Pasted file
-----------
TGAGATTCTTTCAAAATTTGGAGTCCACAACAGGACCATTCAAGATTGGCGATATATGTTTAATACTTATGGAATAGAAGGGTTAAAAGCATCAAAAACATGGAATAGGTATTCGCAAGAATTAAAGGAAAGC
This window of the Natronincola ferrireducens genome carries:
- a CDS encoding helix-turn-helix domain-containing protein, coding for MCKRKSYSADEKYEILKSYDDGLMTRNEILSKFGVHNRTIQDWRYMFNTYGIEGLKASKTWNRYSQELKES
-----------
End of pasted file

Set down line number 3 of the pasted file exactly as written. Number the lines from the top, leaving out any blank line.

- a CDS encoding helix-turn-helix domain-containing protein, coding for MCKRKSYSADEKYEILKSYDDGLMTRNEILSKFGVHNRTIQDWRYMFNTYGIEGLKASKTWNRYSQELKES